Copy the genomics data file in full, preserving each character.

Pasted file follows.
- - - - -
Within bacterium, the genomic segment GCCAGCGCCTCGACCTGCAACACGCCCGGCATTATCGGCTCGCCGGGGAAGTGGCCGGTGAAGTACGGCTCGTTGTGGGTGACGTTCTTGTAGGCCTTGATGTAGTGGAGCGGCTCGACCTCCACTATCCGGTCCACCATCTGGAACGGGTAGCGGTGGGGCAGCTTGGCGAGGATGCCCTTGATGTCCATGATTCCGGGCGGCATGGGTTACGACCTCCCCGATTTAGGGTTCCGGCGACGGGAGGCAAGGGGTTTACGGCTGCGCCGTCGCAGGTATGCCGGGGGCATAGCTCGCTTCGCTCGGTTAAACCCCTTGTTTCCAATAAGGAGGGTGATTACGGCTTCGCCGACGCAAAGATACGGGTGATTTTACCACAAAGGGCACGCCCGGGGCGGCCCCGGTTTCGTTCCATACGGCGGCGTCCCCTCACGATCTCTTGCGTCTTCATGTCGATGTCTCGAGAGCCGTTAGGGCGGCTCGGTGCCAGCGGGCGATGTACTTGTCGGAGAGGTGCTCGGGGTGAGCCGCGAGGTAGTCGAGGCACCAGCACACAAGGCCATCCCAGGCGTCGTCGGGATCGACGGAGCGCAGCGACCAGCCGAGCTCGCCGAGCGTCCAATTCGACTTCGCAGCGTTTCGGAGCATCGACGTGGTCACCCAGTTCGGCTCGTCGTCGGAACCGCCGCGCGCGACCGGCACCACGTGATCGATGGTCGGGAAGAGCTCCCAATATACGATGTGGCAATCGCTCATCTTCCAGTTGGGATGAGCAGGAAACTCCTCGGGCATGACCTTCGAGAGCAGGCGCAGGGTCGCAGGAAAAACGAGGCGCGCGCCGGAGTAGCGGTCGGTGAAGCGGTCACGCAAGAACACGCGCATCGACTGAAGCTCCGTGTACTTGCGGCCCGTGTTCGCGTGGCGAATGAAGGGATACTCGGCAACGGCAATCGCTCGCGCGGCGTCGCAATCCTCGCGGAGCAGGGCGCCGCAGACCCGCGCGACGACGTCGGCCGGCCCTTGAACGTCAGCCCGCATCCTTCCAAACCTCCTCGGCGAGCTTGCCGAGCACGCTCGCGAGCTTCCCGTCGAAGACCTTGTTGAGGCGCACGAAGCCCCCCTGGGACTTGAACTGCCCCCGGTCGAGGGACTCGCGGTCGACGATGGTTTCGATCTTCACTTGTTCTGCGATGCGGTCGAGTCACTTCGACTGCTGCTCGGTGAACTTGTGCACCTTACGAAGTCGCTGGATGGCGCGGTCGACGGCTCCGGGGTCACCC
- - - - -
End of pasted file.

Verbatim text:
Within bacterium, the genomic segment GCCAGCGCCTCGACCTGCAACACGCCCGGCATTATCGGCTCGCCGGGGAAGTGGCCGGTGAAGTACGGCTCGTTGTGGGTGACGTTCTTGTAGGCCTTGATGTAGTGGAGCGGCTCGACCTCCACTATCCGGTCCACCATCTGGAACGGGTAGCGGTGGGGCAGCTTGGCGAGGATGCCCTTGATGTCCATGATTCCGGGCGGCATGGGTTACGACCTCCCCGATTTAGGGTTCCGGCGACGGGAGGCAAGGGGTTTACGGCTGCGCCGTCGCAGGTATGCCGGGGGCATAGCTCGCTTCGCTCGGTTAAACCCCTTGTTTCCAATAAGGAGGGTGATTACGGCTTCGCCGACGCAAAGATACGGGTGATTTTACCACAAAGGGCACGCCCGGGGCGGCCCCGGTTTCGTTCCATACGGCGGCGTCCCCTCACGATCTCTTGCGTCTTCATGTCGATGTCTCGAGAGCCGTTAGGGCGGCTCGGTGCCAGCGGGCGATGTACTTGTCGGAGAGGTGCTCGGGGTGAGCCGCGAGGTAGTCGAGGCACCAGCACACAAGGCCATCCCAGGCGTCGTCGGGATCGACGGAGCGCAGCGACCAGCCGAGCTCGCCGAGCGTCCAATTCGACTTCGCAGCGTTTCGGAGCATCGACGTGGTCACCCAGTTCGGCTCGTCGTCGGAACCGCCGCGCGCGACCGGCACCACGTGATCGATGGTCGGGAAGAGCTCCCAATATACGATGTGGCAATCGCTCATCTTCCAGTTGGGATGAGCAGGAAACTCCTCGGGCATGACCTTCGAGAGCAGGCGCAGGGTCGCAGGAAAAACGAGGCGCGCGCCGGAGTAGCGGTCGGTGAAGCGGTCACGCAAGAACACGCGCATCGACTGAAGCTCCGTGTACTTGCGGCCCGTGTTCGCGTGGCGAATGAAGGGATACTCGGCAACGGCAATCGCTCGCGCGGCGTCGCAATCCTCGCGGAGCAGGGCGCCGCAGACCCGCGCGACGACGTCGGCCGGCCCTTGAACGTCAGCCCGCATCCTTCCAAACCTCCTCGGCGAGCTTGCCGAGCACGCTCGCGAGCTTCCCGTCGAAGACCTTGTTGAGGCGCACGAAGCCCCCCTGGGACTTGAACTGCCCCCGGTCGAGGGACTCGCGGTCGACGATGGTTTCGATCTTCACTTGTTCTGCGATGCGGTCGAGTCACTTCGACTGCTGCTCGGTGAACTTGTGCACCTTACGAAGTCGCTGGATGGCGCGGTCGACGGCTCCGGGGTCACCC